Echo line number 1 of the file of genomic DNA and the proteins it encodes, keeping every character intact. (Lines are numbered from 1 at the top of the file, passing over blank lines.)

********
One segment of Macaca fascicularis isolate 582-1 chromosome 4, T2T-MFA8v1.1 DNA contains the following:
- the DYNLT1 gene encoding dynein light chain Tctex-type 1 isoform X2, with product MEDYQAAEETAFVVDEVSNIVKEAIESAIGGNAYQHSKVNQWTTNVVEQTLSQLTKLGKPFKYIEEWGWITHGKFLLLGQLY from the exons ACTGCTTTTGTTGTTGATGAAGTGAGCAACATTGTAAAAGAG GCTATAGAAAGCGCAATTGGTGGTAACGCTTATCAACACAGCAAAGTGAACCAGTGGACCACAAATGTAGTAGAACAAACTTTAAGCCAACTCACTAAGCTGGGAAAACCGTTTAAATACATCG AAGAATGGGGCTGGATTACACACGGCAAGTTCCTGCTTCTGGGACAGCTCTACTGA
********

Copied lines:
One segment of Macaca fascicularis isolate 582-1 chromosome 4, T2T-MFA8v1.1 DNA contains the following: